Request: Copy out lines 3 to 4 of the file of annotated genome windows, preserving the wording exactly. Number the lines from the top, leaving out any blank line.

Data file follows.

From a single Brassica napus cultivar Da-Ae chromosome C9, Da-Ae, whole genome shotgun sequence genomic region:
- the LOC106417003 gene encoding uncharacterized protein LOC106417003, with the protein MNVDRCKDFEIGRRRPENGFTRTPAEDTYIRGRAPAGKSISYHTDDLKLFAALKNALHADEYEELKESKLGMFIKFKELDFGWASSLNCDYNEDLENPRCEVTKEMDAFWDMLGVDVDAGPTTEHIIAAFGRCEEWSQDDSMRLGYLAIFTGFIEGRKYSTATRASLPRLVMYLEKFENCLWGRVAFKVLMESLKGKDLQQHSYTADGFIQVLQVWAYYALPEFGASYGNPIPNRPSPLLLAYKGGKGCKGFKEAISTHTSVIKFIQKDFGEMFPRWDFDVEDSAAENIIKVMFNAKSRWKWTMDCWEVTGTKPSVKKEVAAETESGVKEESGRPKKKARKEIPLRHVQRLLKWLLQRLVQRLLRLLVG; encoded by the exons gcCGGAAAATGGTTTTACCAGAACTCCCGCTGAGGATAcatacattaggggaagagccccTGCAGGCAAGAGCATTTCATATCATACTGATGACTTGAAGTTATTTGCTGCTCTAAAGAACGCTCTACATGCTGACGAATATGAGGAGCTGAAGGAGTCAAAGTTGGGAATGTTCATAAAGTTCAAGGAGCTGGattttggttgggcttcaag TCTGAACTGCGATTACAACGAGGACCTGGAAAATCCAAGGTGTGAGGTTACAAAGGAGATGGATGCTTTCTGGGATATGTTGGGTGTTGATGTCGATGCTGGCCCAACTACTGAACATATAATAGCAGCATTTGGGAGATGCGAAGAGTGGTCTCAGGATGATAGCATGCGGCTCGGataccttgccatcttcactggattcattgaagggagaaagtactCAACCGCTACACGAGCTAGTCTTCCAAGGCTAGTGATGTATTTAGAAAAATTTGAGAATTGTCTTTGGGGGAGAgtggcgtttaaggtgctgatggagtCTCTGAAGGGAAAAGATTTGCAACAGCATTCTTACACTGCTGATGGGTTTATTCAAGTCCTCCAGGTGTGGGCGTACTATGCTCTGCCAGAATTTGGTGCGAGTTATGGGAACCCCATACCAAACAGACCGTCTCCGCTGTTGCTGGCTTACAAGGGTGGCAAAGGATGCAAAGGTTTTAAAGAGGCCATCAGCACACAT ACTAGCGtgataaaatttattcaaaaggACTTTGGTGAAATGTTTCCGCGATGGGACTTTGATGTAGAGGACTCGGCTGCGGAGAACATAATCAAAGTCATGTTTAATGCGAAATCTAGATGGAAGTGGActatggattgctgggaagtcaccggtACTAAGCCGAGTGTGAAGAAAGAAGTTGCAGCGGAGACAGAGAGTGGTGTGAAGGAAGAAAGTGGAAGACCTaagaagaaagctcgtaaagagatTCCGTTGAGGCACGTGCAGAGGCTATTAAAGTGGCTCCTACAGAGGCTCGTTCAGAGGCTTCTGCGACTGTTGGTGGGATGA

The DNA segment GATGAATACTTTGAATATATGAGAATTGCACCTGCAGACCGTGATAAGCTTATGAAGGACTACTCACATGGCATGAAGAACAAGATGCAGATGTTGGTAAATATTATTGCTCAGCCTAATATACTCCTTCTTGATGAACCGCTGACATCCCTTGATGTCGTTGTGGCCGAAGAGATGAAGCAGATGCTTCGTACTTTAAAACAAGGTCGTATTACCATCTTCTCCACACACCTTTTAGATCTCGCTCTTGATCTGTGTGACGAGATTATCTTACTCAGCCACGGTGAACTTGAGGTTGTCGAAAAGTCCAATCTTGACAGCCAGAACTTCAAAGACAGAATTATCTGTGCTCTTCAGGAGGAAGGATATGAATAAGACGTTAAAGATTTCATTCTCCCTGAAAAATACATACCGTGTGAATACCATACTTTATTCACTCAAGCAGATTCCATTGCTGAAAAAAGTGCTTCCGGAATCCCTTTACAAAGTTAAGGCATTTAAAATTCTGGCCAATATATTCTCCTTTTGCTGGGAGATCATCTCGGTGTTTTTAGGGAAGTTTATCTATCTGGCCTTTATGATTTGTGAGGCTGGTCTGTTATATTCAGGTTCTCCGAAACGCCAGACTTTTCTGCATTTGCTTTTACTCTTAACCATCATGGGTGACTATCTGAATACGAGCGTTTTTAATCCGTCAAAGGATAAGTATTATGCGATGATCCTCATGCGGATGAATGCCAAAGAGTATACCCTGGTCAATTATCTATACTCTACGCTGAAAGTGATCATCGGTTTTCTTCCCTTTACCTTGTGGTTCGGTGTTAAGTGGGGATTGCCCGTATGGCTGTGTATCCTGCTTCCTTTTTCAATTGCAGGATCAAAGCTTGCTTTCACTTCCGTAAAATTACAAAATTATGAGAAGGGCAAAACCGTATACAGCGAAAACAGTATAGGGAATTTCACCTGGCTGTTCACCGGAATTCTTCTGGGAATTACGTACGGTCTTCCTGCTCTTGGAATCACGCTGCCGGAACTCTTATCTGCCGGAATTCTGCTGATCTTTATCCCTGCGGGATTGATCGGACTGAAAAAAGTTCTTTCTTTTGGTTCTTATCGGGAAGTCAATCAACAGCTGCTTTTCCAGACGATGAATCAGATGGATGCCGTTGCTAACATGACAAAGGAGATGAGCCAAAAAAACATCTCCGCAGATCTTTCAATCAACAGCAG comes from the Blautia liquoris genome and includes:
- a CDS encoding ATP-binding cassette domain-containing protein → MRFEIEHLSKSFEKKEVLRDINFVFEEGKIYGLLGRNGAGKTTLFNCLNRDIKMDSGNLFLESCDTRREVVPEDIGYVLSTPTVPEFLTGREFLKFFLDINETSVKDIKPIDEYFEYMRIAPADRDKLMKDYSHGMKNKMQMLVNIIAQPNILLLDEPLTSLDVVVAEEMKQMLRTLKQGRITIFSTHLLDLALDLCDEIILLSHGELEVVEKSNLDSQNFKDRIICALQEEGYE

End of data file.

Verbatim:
The DNA segment GATGAATACTTTGAATATATGAGAATTGCACCTGCAGACCGTGATAAGCTTATGAAGGACTACTCACATGGCATGAAGAACAAGATGCAGATGTTGGTAAATATTATTGCTCAGCCTAATATACTCCTTCTTGATGAACCGCTGACATCCCTTGATGTCGTTGTGGCCGAAGAGATGAAGCAGATGCTTCGTACTTTAAAACAAGGTCGTATTACCATCTTCTCCACACACCTTTTAGATCTCGCTCTTGATCTGTGTGACGAGATTATCTTACTCAGCCACGGTGAACTTGAGGTTGTCGAAAAGTCCAATCTTGACAGCCAGAACTTCAAAGACAGAATTATCTGTGCTCTTCAGGAGGAAGGATATGAATAAGACGTTAAAGATTTCATTCTCCCTGAAAAATACATACCGTGTGAATACCATACTTTATTCACTCAAGCAGATTCCATTGCTGAAAAAAGTGCTTCCGGAATCCCTTTACAAAGTTAAGGCATTTAAAATTCTGGCCAATATATTCTCCTTTTGCTGGGAGATCATCTCGGTGTTTTTAGGGAAGTTTATCTATCTGGCCTTTATGATTTGTGAGGCTGGTCTGTTATATTCAGGTTCTCCGAAACGCCAGACTTTTCTGCATTTGCTTTTACTCTTAACCATCATGGGTGACTATCTGAATACGAGCGTTTTTAATCCGTCAAAGGATAAGTATTATGCGATGATCCTCATGCGGATGAATGCCAAAGAGTATACCCTGGTCAATTATCTATACTCTACGCTGAAAGTGATCATCGGTTTTCTTCCCTTTACCTTGTGGTTCGGTGTTAAGTGGGGATTGCCCGTATGGCTGTGTATCCTGCTTCCTTTTTCAATTGCAGGATCAAAGCTTGCTTTCACTTCCGTAAAATTACAAAATTATGAGAAGGGCAAAACCGTATACAGCGAAAACAGTATAGGGAATTTCACCTGGCTGTTCACCGGAATTCTTCTGGGAATTACGTACGGTCTTCCTGCTCTTGGAATCACGCTGCCGGAACTCTTATCTGCCGGAATTCTGCTGATCTTTATCCCTGCGGGATTGATCGGACTGAAAAAAGTTCTTTCTTTTGGTTCTTATCGGGAAGTCAATCAACAGCTGCTTTTCCAGACGATGAATCAGATGGATGCCGTTGCTAACATGACAAAGGAGATGAGCCAAAAAAACATCTCCGCAGATCTTTCAATCAACAGCAG comes from the Blautia liquoris genome and includes:
- a CDS encoding ATP-binding cassette domain-containing protein → MRFEIEHLSKSFEKKEVLRDINFVFEEGKIYGLLGRNGAGKTTLFNCLNRDIKMDSGNLFLESCDTRREVVPEDIGYVLSTPTVPEFLTGREFLKFFLDINETSVKDIKPIDEYFEYMRIAPADRDKLMKDYSHGMKNKMQMLVNIIAQPNILLLDEPLTSLDVVVAEEMKQMLRTLKQGRITIFSTHLLDLALDLCDEIILLSHGELEVVEKSNLDSQNFKDRIICALQEEGYE